SEO demonstrates to these search engines that your content is the most relevant result for the topic in question. Keyword targeting, title tags, image tags, meta descriptions, internal link structure, and backlinks are all elements of a site that a search engine will look through as it prepares the list of results for a web query. SEO assists with streamlining all these parts of your website, thereby increasing your visibility and relevance so your website appears higher up on a web search.

Google - How results are automatically generated

The ability to work on, and improve, a site will depend on the platform it has been created on. For example, there are a wide variety of ecommerce platforms, such as WordPress, Wix, and Shopify. For larger websites these may be custom built using front and back-end developers.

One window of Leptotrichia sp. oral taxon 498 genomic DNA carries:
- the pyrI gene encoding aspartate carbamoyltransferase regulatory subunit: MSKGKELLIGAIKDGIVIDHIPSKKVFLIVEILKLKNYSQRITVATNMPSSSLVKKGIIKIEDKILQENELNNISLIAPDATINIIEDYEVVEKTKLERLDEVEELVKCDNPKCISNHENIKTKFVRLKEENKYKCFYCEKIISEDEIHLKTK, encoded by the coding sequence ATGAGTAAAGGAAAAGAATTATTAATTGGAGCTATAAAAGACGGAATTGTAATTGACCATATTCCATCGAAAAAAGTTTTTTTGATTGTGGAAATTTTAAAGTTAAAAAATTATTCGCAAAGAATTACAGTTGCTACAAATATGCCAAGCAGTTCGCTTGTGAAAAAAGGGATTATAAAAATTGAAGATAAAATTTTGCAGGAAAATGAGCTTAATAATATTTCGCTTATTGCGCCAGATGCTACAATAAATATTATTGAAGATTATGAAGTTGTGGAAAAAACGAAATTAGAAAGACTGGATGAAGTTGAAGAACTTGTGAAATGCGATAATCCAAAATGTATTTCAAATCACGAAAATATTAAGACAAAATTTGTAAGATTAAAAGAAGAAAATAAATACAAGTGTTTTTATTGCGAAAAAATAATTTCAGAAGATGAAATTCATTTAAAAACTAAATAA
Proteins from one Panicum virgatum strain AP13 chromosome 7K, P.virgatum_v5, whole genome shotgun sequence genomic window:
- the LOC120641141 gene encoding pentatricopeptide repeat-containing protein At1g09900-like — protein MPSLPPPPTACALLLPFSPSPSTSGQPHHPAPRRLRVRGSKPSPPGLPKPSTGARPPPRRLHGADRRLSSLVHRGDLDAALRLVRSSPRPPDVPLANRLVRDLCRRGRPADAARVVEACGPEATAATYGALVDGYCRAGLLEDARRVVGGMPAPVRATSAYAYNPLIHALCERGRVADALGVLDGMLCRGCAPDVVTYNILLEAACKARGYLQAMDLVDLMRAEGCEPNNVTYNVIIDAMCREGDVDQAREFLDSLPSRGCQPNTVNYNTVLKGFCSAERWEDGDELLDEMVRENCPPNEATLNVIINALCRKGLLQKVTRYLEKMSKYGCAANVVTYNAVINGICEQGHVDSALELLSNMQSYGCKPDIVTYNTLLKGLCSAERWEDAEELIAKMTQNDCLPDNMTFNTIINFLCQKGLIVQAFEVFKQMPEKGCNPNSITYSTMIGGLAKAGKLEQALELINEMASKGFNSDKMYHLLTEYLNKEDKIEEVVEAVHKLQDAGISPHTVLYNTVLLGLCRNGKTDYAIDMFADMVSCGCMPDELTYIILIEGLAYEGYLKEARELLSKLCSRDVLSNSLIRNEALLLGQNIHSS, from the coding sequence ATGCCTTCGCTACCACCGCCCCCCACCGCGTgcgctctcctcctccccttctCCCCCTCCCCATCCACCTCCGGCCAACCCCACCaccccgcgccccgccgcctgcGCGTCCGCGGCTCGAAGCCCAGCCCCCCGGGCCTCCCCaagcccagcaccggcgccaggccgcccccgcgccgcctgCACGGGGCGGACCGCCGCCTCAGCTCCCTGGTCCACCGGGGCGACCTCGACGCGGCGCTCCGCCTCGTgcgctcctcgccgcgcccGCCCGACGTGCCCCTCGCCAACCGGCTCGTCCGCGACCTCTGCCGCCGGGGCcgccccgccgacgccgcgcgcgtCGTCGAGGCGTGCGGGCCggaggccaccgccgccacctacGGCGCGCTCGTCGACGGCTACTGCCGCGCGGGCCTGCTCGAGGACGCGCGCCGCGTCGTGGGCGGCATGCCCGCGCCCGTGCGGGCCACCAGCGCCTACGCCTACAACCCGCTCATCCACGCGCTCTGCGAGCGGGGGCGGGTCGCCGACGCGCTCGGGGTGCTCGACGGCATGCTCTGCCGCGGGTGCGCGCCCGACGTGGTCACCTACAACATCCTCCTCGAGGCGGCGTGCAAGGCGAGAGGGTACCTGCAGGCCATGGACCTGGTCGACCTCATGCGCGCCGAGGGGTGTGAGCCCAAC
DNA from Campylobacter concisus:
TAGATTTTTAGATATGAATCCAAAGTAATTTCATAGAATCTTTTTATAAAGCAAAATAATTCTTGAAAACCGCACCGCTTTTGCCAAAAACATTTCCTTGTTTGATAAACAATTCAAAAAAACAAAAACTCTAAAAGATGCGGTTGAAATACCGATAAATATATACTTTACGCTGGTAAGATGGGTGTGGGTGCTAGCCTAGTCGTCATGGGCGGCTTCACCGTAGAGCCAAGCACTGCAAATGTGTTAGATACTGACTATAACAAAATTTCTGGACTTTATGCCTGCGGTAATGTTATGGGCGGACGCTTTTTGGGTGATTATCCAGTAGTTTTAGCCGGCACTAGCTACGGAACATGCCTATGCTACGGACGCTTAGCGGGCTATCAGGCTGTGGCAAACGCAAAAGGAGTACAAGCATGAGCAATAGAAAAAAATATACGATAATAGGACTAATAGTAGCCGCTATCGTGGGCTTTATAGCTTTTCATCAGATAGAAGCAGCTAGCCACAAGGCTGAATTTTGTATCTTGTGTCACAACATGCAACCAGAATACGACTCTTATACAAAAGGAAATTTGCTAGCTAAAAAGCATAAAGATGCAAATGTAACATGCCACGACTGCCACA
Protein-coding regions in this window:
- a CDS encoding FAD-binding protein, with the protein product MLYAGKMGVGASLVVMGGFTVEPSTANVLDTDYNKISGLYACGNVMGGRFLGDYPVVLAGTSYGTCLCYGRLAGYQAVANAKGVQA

CodeMasters specialize in working with Wix, you can find out how to optimize a website by following our beginner's guide to Wix SEO.

Why is SEO Important?

SEO is becoming a crucial component of the web design process since it allows you more control over consumer behavior and the best positioning of your company’s brand. As the journey of buying a product or seeking out a service continues to shift online, it is important for your website to show up in search results so that customers, clients, and casual browsers notice and consider what you have to offer.